By Kalafi Moala

The question is not whether Fiji’s dictator Frank Bainimarama will fail, but rather when? Yes, when will he realise that he will never succeed in his false and conceited quest for a reformed Fiji?

Someone should stop him dead in his path before he comes to his senses.

When the military ruler declared his coup to oust the elected Qarase government in 2006, there were those who applauded him for his vision for a new Fiji, a Fiji that they claimed would be fully reformed and free of racial discrimination in its electoral system.

Even though there were those who decried the idea of another coup, many were nevertheless hopeful that maybe this coup was a good coup. Finally we have someone who is fighting for the good of the country, they said – for the good of everyone, indigenous Fijians, Indo Fijians, and every other race that calls Fiji home.

There are no good coups. One coup sows the seeds for the next one, and so it goes on into a vicious cycle difficult to break.

But that was 2006, and the sentiments that accompanied the many declarations of good intentions have all faded away, and no one except Bainimarama and his cronies seem to have any more faith that this military dictator is better than his other coup predecessors. In fact he may be the worst, and furthermore he has already taken Fiji down the road to self-destruction and despair.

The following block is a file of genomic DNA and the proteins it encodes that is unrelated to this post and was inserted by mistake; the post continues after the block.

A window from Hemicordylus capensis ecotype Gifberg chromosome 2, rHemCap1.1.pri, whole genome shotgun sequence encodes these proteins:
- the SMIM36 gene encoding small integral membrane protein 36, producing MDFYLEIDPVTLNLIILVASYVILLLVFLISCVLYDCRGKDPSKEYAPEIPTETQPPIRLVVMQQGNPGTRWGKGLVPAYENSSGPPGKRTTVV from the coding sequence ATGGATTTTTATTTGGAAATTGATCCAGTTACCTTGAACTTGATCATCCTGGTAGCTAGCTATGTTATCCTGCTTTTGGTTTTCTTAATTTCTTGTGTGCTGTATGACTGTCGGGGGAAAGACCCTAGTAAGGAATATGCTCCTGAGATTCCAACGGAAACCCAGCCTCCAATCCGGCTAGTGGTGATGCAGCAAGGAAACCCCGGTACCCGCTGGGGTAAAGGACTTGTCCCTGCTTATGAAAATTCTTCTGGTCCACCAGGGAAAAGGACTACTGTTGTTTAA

This is not primarily because of the external pressures – the dismissals from the Pacific Forum and the Commonwealth and the many economic and political sanctions against Fiji as a result of actions of the Bainimarama government. Those are bad enough, but whenever you have a government that violates the basic freedoms and rights of its own people, it is only a matter of time before there is an implosion that will not only discard that kind of a government but will also thrust that unfortunate nation into abysmal political, social, and economic turmoil.

Fiji is already on the edge of disaster, and Bainimarama does not seem to care, as he continues to deepen his imperious treatment of the various institutions that have held Fijian society together and guarantee its freedom.

Here are some of Bainimarama’s fanciful actions that have brought him the fear of the locals and the wrath of the international community: his abrogation of the Constitution and the whimsical dismissal of the Court justices; his disregard of the Chiefly system of Fiji; his violent and hateful treatment of the media; his violation of the rights of the Methodist Church to meet in their annual conference; his creation of a New Methodist Church to be a religious instrument to prop up support for his policies; his defiance of regional and international calls for restoration of democratic processes; and his opposition to dissent, attempting to create a society not of national unity but of national uniformity.

There has never been anyone in the history of mankind that has done the kind of things Bainimarama is doing and survived. Those dictators and rulers in every generation, in any nation, have always failed. They were doomed to fail once they violate the very principles that make any society keep itself alive and growing.

Just as a fall from a sixty-storied building will most likely break every bone in the body, and surely result in death because of breaking the law of gravity, Bainimarama’s fall is guaranteed. You do not break the laws of nature or the human laws of morality. The laws break you. Thus the question now is what can be done to soften the blow on the rest of Fijian society? How long will it take for Fiji to recover from this incredible nightmare?